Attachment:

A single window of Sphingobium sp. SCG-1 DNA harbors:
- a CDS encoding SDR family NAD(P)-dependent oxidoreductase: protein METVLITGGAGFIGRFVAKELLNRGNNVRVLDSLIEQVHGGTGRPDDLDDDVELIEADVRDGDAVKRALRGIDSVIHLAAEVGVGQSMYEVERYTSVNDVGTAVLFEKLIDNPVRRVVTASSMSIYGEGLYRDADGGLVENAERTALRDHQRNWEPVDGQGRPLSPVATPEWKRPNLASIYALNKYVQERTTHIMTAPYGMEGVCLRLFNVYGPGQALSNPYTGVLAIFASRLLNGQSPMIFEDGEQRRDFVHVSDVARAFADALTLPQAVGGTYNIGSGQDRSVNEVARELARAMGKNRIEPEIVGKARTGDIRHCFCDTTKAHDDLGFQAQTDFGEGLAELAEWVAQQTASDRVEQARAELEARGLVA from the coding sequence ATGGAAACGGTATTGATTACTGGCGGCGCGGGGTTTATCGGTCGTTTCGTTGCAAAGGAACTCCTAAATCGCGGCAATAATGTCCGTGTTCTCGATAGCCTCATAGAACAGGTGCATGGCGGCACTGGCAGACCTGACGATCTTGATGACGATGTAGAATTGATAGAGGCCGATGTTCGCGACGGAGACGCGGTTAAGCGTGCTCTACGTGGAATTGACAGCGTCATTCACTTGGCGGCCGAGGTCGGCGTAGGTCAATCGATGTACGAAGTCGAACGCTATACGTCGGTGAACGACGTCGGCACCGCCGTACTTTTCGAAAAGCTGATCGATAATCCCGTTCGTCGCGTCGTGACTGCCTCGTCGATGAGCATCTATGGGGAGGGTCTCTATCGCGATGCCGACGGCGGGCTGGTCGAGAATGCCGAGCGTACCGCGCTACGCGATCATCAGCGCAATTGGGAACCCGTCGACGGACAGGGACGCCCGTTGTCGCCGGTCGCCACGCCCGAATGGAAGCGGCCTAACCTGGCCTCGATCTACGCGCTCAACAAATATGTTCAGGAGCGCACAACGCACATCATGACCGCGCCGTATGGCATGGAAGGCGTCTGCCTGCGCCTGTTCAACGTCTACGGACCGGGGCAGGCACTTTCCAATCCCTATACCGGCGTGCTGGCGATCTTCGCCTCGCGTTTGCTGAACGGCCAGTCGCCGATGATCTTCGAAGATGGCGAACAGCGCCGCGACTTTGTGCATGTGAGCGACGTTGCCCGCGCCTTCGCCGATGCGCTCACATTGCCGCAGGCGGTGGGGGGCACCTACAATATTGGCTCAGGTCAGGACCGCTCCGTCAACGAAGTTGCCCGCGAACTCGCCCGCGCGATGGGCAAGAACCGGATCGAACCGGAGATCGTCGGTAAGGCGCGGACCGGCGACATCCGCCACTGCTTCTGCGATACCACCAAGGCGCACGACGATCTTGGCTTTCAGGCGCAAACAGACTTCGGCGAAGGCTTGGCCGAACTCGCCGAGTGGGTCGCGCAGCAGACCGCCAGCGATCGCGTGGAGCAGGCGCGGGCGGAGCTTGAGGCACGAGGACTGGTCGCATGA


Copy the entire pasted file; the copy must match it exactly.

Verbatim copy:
A single window of Sphingobium sp. SCG-1 DNA harbors:
- a CDS encoding SDR family NAD(P)-dependent oxidoreductase: protein METVLITGGAGFIGRFVAKELLNRGNNVRVLDSLIEQVHGGTGRPDDLDDDVELIEADVRDGDAVKRALRGIDSVIHLAAEVGVGQSMYEVERYTSVNDVGTAVLFEKLIDNPVRRVVTASSMSIYGEGLYRDADGGLVENAERTALRDHQRNWEPVDGQGRPLSPVATPEWKRPNLASIYALNKYVQERTTHIMTAPYGMEGVCLRLFNVYGPGQALSNPYTGVLAIFASRLLNGQSPMIFEDGEQRRDFVHVSDVARAFADALTLPQAVGGTYNIGSGQDRSVNEVARELARAMGKNRIEPEIVGKARTGDIRHCFCDTTKAHDDLGFQAQTDFGEGLAELAEWVAQQTASDRVEQARAELEARGLVA from the coding sequence ATGGAAACGGTATTGATTACTGGCGGCGCGGGGTTTATCGGTCGTTTCGTTGCAAAGGAACTCCTAAATCGCGGCAATAATGTCCGTGTTCTCGATAGCCTCATAGAACAGGTGCATGGCGGCACTGGCAGACCTGACGATCTTGATGACGATGTAGAATTGATAGAGGCCGATGTTCGCGACGGAGACGCGGTTAAGCGTGCTCTACGTGGAATTGACAGCGTCATTCACTTGGCGGCCGAGGTCGGCGTAGGTCAATCGATGTACGAAGTCGAACGCTATACGTCGGTGAACGACGTCGGCACCGCCGTACTTTTCGAAAAGCTGATCGATAATCCCGTTCGTCGCGTCGTGACTGCCTCGTCGATGAGCATCTATGGGGAGGGTCTCTATCGCGATGCCGACGGCGGGCTGGTCGAGAATGCCGAGCGTACCGCGCTACGCGATCATCAGCGCAATTGGGAACCCGTCGACGGACAGGGACGCCCGTTGTCGCCGGTCGCCACGCCCGAATGGAAGCGGCCTAACCTGGCCTCGATCTACGCGCTCAACAAATATGTTCAGGAGCGCACAACGCACATCATGACCGCGCCGTATGGCATGGAAGGCGTCTGCCTGCGCCTGTTCAACGTCTACGGACCGGGGCAGGCACTTTCCAATCCCTATACCGGCGTGCTGGCGATCTTCGCCTCGCGTTTGCTGAACGGCCAGTCGCCGATGATCTTCGAAGATGGCGAACAGCGCCGCGACTTTGTGCATGTGAGCGACGTTGCCCGCGCCTTCGCCGATGCGCTCACATTGCCGCAGGCGGTGGGGGGCACCTACAATATTGGCTCAGGTCAGGACCGCTCCGTCAACGAAGTTGCCCGCGAACTCGCCCGCGCGATGGGCAAGAACCGGATCGAACCGGAGATCGTCGGTAAGGCGCGGACCGGCGACATCCGCCACTGCTTCTGCGATACCACCAAGGCGCACGACGATCTTGGCTTTCAGGCGCAAACAGACTTCGGCGAAGGCTTGGCCGAACTCGCCGAGTGGGTCGCGCAGCAGACCGCCAGCGATCGCGTGGAGCAGGCGCGGGCGGAGCTTGAGGCACGAGGACTGGTCGCATGA